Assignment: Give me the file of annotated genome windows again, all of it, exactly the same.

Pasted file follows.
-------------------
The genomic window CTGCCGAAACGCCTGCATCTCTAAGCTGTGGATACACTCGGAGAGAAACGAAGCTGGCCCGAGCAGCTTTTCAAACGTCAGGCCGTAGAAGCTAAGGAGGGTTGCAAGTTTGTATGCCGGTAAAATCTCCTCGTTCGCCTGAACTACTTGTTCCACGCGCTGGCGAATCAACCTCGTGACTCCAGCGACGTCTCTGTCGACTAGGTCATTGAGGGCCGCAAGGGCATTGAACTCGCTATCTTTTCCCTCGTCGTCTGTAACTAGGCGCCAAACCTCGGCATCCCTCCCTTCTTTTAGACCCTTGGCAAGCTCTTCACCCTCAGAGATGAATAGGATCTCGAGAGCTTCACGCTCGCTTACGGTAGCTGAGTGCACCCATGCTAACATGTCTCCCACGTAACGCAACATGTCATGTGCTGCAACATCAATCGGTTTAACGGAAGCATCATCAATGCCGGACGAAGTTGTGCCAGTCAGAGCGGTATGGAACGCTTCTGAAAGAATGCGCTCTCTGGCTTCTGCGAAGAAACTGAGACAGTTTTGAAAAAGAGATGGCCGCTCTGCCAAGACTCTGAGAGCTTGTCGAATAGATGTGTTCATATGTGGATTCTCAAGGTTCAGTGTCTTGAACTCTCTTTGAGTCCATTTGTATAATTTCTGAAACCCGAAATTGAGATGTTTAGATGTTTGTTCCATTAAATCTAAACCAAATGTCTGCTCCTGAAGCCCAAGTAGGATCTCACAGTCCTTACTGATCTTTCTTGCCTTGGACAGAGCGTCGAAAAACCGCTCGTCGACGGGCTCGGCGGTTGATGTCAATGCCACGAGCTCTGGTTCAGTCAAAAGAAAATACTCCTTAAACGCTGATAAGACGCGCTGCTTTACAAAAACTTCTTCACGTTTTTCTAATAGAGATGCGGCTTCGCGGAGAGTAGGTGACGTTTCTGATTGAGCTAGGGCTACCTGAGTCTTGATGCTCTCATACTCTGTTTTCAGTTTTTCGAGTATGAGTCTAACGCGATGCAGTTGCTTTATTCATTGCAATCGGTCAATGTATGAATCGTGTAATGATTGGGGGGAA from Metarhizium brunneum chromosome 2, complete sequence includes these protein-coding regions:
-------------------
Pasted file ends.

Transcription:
The genomic window CTGCCGAAACGCCTGCATCTCTAAGCTGTGGATACACTCGGAGAGAAACGAAGCTGGCCCGAGCAGCTTTTCAAACGTCAGGCCGTAGAAGCTAAGGAGGGTTGCAAGTTTGTATGCCGGTAAAATCTCCTCGTTCGCCTGAACTACTTGTTCCACGCGCTGGCGAATCAACCTCGTGACTCCAGCGACGTCTCTGTCGACTAGGTCATTGAGGGCCGCAAGGGCATTGAACTCGCTATCTTTTCCCTCGTCGTCTGTAACTAGGCGCCAAACCTCGGCATCCCTCCCTTCTTTTAGACCCTTGGCAAGCTCTTCACCCTCAGAGATGAATAGGATCTCGAGAGCTTCACGCTCGCTTACGGTAGCTGAGTGCACCCATGCTAACATGTCTCCCACGTAACGCAACATGTCATGTGCTGCAACATCAATCGGTTTAACGGAAGCATCATCAATGCCGGACGAAGTTGTGCCAGTCAGAGCGGTATGGAACGCTTCTGAAAGAATGCGCTCTCTGGCTTCTGCGAAGAAACTGAGACAGTTTTGAAAAAGAGATGGCCGCTCTGCCAAGACTCTGAGAGCTTGTCGAATAGATGTGTTCATATGTGGATTCTCAAGGTTCAGTGTCTTGAACTCTCTTTGAGTCCATTTGTATAATTTCTGAAACCCGAAATTGAGATGTTTAGATGTTTGTTCCATTAAATCTAAACCAAATGTCTGCTCCTGAAGCCCAAGTAGGATCTCACAGTCCTTACTGATCTTTCTTGCCTTGGACAGAGCGTCGAAAAACCGCTCGTCGACGGGCTCGGCGGTTGATGTCAATGCCACGAGCTCTGGTTCAGTCAAAAGAAAATACTCCTTAAACGCTGATAAGACGCGCTGCTTTACAAAAACTTCTTCACGTTTTTCTAATAGAGATGCGGCTTCGCGGAGAGTAGGTGACGTTTCTGATTGAGCTAGGGCTACCTGAGTCTTGATGCTCTCATACTCTGTTTTCAGTTTTTCGAGTATGAGTCTAACGCGATGCAGTTGCTTTATTCATTGCAATCGGTCAATGTATGAATCGTGTAATGATTGGGGGGAA from Metarhizium brunneum chromosome 2, complete sequence includes these protein-coding regions: